July 18, 2011

25 Quotes about Expertise and Expert Performance

At last I have read The Cambridge Handbook of Expertise and Expert Performance by Anders Ericsson, Neil Charness, Paul Feltovich, and Robert Hoffman (Eds.). This handbook brings together leading researchers on the topic of expertise and expertise development. This field of research, which is only about 35 years old, has debunked traditional views of how elite performance is achieved and maintained. In particular, it has shown the lack of evidence for the importance of natural talents and the existence of evidence for the critical importance of many years of deliberate practice. Here are ten quotes from the book.
  1. "Becoming an expert in almost anything requires literally years of work. People will do this only if they have some initial success, enjoy the work, and are supported by the social climate. Expertise is not solely a cognitive affair." ~ Earl Hunt, p36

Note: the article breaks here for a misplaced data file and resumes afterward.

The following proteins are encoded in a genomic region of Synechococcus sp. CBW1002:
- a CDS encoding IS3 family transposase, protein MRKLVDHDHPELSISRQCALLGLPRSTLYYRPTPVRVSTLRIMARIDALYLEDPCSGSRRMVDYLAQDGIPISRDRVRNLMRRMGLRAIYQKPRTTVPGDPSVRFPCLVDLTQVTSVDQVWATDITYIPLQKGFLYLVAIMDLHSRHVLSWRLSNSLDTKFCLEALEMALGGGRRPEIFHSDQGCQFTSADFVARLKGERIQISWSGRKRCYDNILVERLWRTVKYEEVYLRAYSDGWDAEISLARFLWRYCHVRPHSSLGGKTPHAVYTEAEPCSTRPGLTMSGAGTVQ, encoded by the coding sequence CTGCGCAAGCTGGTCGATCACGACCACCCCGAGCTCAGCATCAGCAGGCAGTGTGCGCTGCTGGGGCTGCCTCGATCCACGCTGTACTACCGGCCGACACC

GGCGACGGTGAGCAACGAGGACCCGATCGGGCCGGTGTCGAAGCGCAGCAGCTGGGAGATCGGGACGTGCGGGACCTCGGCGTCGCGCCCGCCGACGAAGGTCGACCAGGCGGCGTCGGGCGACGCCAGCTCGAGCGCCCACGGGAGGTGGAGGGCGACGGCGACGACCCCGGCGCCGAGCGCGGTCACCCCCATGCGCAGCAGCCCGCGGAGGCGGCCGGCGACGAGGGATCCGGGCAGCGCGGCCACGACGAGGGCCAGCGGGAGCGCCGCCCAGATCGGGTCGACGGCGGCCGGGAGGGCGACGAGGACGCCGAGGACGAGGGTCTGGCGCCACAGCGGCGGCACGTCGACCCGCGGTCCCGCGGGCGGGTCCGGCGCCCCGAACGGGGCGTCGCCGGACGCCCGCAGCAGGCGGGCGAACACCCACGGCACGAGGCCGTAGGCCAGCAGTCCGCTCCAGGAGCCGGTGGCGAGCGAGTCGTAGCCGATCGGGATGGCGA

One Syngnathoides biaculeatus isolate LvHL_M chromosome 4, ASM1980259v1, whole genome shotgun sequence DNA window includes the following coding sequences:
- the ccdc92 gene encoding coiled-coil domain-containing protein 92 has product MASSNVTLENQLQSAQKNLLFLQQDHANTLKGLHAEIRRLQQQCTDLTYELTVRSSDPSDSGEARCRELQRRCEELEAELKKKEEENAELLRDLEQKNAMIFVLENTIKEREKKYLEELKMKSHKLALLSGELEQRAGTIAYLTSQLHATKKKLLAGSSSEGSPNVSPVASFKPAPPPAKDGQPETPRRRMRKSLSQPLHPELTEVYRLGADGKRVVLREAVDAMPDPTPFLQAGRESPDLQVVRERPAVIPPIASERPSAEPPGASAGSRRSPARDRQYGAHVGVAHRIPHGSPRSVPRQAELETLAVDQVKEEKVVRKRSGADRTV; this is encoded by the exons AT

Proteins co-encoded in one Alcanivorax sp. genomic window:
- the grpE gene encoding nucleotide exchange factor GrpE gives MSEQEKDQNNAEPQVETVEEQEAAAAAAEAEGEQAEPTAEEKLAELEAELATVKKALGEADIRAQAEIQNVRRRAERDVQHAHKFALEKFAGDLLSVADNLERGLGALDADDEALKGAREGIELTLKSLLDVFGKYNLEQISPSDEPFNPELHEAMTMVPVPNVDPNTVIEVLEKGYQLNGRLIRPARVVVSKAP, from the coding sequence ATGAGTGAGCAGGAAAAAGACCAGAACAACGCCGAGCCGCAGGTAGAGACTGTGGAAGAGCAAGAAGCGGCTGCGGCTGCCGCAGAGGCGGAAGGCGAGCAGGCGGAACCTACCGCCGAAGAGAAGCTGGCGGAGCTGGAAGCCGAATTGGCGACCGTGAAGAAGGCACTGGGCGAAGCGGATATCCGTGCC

2. "People hardly ever reach an elite level in more than a single domain of activity." ~Paul Fletovich, Michael Prietula, and Anders Ericsson, p47
  3. "There is little transfer from high-level proficiency in one domain to proficiency in other domains - even when the domains seem, intuitively, very similar." ~Paul Fletovich, Michael Prietula, and Anders Ericsson, p47
  4. "Experts see and represent a problem in their domain at a deeper (more principled) level than novices." ~ Glaser and Chi (1988) quoted in Chapter 4, p50
  5. "Automaticity is central to the development of expertise, and practice is the means to automaticity [...] Through the act of practice (with appropriate feedback, monitoring, etc.), the character of cognitive operations changes in a manner that (a) improves the speed of the operations, (b) improves the smoothness of the operations, and (c) reduces the cognitive demands of the operations, this releasing cognitive (e.g. attentional) resources for other (often higher) functions (e.g. planning, self-monitoring)." ~Paul Fletovich, Michael Prietula, and Anders Ericsson, p53
  6. "Expertise is appropriately viewed not as simple (and often short-term) matter of fact or skill acquisition, but rather as a complex construct of adaptations of mind and body, which include substantial self-monitoring and control mechanisms, to task environments in service of representative task goals and activities." ~Paul Fletovich, Michael Prietula, and Anders Ericsson, p57